James Kelman: On Form
As his Lean Third short story collection is polished and republished, James Kelman, our grand master of literary fiction reflects on the craft and slog of experimental writing, class, culture and the high profile controversies surrounding his great works
In James Kelman’s afterword to the new printing of his Lean Third collection of short stories, he ponders over the use of Gil Sans in the original 1985 edition, Lean Tales – his third joining those of Alasdair Gray and Agnes Owens. The typeface was agreed and celebrated over whisky with Gray, Owens leaving the boys to it. To the uninitiated it seems a dull conversation at best, or slim excuse for a bevy. To fans of Kelman – a sculptor of words on page – it’s a decision of significance.
"I wanted to be a painter as a young artist," he says, explaining his attachment to the visual. We sit in the Kelvingrove Art Gallery, sipping tea and coffee from paper cups. "I was very keen on what painters did and thought that was really exciting, so when I started writing I wanted that same excitement." He talks of the crucial nature of indentation in paragraphs, technology and print. Short stories which “would only operate with a typewriter because all spaces are equal. Anything else is a kind of illusion, between an S and an F in those things and an I, the space itself is the same. That obviously differs on computer.” This devotion and perseverance with form and structure is what pushes more knowledgeable critics to positively compare his work with the modernist experimentations of Joyce and Woolf.
Form is important, you see. It’s a lesson learned twice today. Firstly when Kelman schools me on his literary craft. Then once more, when I blindly accept his Grand National tip: a horse which ambles in a distant 14th later that day. As a Glasgow boy who started placing bets at 15 and spent much of his youth in bookies, I expected more. But as a writer Kelman is a surer bet. A dead cert. In fact he often seems to be running a race entirely of his own.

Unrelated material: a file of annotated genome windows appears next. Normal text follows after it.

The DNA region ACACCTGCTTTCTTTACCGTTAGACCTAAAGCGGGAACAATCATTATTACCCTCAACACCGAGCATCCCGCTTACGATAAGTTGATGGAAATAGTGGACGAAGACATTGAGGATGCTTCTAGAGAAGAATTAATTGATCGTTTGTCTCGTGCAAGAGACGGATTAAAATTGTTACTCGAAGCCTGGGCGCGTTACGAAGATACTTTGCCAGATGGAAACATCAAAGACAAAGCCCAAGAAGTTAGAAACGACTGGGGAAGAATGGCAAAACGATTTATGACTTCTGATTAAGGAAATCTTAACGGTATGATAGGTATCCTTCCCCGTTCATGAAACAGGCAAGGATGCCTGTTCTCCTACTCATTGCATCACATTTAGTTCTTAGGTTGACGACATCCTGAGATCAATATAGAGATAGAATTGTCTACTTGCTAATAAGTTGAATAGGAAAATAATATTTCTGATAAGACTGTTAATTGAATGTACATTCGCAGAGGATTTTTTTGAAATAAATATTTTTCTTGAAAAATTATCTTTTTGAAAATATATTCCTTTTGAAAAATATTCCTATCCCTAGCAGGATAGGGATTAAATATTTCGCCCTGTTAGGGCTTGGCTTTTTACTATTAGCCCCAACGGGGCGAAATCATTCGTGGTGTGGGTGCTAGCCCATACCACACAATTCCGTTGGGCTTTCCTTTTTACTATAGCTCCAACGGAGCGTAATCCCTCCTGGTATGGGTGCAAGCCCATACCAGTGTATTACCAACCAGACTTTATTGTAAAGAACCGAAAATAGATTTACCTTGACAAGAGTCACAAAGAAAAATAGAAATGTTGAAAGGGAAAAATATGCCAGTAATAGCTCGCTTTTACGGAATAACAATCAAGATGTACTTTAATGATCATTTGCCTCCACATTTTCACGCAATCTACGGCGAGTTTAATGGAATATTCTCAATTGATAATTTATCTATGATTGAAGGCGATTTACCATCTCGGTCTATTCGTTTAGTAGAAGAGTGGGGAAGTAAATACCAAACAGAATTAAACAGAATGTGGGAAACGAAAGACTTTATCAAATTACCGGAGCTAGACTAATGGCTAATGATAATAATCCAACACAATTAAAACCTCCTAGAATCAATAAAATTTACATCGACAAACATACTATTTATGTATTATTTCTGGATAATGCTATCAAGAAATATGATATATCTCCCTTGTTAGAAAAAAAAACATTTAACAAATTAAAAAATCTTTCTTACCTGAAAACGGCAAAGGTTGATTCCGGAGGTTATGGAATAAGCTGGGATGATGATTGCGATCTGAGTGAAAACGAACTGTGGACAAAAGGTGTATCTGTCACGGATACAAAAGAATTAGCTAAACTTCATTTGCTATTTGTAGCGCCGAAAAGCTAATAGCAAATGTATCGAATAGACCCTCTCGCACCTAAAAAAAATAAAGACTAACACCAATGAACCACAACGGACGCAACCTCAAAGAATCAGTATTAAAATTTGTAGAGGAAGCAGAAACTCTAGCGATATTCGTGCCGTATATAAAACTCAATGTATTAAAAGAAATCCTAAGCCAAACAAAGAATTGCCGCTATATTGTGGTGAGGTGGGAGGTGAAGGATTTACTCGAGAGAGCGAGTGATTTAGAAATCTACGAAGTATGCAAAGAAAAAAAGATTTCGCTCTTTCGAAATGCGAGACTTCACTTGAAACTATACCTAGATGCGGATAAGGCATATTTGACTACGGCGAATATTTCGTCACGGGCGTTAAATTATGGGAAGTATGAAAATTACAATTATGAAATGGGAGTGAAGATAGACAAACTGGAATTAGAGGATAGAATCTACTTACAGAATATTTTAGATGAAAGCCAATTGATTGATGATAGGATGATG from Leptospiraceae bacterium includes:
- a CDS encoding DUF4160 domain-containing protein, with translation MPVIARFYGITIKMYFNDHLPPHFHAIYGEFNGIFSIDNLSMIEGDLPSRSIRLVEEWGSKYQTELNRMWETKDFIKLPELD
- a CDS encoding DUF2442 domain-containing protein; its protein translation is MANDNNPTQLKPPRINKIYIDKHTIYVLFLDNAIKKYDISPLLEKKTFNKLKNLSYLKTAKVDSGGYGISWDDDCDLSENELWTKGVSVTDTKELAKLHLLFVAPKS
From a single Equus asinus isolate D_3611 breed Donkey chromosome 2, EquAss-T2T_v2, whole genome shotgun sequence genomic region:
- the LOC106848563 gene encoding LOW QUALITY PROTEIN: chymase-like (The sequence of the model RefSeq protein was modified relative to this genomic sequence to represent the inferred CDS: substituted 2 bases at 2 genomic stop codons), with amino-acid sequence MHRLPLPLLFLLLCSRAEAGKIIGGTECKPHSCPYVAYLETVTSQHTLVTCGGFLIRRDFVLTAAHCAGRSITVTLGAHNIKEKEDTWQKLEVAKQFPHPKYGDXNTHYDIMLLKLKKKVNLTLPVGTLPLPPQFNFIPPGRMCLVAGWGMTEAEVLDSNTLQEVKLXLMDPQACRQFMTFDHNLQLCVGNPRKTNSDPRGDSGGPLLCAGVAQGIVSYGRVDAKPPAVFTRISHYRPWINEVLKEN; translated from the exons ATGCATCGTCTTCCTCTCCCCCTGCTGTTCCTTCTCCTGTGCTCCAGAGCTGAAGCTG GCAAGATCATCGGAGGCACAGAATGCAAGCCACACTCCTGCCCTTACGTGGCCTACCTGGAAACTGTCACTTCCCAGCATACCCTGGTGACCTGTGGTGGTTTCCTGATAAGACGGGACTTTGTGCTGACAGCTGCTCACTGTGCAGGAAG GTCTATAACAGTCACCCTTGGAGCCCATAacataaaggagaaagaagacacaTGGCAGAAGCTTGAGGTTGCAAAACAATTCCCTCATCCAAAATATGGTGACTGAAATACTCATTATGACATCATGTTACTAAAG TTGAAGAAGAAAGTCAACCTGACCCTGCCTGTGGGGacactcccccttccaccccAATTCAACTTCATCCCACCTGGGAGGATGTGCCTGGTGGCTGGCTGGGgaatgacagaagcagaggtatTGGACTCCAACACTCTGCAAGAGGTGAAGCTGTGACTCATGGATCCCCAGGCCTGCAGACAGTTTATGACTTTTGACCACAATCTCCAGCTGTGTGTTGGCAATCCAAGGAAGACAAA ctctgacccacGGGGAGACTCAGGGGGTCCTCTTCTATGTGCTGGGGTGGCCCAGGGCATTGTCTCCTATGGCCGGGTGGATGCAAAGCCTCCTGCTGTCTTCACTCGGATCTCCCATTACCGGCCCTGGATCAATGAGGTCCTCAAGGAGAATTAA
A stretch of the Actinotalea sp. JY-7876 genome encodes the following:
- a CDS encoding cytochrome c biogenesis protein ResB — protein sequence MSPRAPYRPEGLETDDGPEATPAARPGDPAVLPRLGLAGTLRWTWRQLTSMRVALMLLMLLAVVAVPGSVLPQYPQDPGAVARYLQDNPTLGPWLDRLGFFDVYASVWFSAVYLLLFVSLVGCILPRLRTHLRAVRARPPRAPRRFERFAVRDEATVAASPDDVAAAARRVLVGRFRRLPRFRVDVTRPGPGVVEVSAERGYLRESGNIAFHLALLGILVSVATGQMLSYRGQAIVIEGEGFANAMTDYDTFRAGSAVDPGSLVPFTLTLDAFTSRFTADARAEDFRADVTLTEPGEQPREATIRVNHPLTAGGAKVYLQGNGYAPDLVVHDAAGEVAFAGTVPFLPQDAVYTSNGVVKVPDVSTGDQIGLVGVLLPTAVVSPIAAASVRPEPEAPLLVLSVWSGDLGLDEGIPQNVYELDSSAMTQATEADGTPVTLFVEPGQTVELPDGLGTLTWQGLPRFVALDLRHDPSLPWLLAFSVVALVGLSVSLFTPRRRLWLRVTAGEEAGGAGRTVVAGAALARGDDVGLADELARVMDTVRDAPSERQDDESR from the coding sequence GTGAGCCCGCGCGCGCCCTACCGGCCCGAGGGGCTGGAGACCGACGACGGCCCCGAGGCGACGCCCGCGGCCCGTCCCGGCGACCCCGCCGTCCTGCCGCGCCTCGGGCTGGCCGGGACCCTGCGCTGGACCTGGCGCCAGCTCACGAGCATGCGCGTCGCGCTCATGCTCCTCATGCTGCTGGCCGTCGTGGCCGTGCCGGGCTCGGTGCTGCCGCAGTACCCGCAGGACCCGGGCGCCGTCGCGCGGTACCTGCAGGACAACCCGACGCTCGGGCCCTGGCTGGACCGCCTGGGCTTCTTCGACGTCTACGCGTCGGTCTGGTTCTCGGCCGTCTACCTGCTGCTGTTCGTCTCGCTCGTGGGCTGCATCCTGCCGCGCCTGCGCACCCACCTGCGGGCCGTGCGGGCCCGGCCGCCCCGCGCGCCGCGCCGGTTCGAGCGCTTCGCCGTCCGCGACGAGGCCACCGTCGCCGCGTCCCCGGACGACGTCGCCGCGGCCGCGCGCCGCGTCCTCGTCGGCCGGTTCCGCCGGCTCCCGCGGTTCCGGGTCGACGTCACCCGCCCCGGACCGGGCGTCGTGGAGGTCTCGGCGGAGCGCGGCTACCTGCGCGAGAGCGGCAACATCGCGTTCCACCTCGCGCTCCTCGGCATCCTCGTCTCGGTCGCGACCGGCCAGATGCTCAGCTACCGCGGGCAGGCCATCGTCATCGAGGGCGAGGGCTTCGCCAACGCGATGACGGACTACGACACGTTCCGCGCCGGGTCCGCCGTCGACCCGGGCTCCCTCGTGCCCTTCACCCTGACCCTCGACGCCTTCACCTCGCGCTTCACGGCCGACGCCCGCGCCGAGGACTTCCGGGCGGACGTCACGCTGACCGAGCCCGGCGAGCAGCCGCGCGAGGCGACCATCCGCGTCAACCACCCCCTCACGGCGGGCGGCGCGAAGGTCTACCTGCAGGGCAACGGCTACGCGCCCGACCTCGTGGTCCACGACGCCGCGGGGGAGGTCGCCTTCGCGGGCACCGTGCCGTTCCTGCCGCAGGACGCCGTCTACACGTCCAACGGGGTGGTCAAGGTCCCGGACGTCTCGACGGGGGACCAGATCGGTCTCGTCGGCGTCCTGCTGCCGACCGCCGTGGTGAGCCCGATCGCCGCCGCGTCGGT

The relevance of a space, a comma, a colon, and their effects; it’s something rarely considered in modern literature. He shakes his head a little, explains how this indicates just how barren UK literature has become. That people have made experimental fiction a genre in itself instead of experimentation being at the heart of all literature. “You think if the art itself is healthy, surely all artists should be engaged in attempting to move forward. And that just gets described as experimental. It just assumes that the norm…there’s no originality in the form.”
“I always thought it was important to get rid of recollection, then you have to explore a thing in that one-to-one immediate way” – James Kelman
It’s certainly nothing new, using form and technique to pull the reader towards the dramatic moment. The greats – Kafka, Joyce, Beckett – all engaged. “Some great writers can defeat that argument, like Tolstoy, you know?” Kelman questions. I nod sagely. “But most of the great writers, I think, during that period, are all engaged in trying to get to the dramatic moment and that separates them from other writers… if you’re analysing it you go, that’s how he did that. With a great writer like Kafka you can see precisely that’s what he’s doing; look how he’s using verbs. You get that with Dickens too. Look at these two pages, every sentence begins with 'and'. You’re rushing on; you don’t have time to stop.”
But his own fine craft – signified by a lack of punctuation and paragraph by design: a finely tuned Glasgow vernacular, repetition, repetition, repetition – has been mistaken for simple guttural flow, often from those who should know better. He was questioned on whether he ever revised his work when A Disaffection was shortlisted for a prize, or, as one of the adjudicating panel asked, "Did it just come out"? Kelman was scathing when responding in kind. “It jist comes oot, ah says, it’s the natchril rithm o the workin klass, ah jist opens ma mooth and oot it comes.”
Journalists have also felt this indignation, largely when keen to pigeonhole the man and his work in terms of class. I sense none of this today. He’s open and generous with answers. Focused, mind you, very focused. When a question is deemed not fit for purpose he’s too decent to mention it, but not guarded enough to hide this opinion – the eyes turn to granite, a spark within. His softest moment comes when discussing the Print Studio Press he was involved in with Liz Lochhead, Tom Leonard and others in the late 70s. The smile this generates is warm and genuine. Was this press an attempt to circumvent mainstream publishing? "Well, there was no option," he answers. "To that extent it was the same then as it is now, we had to fight our corner, you know? And a lot of young people are doing that now."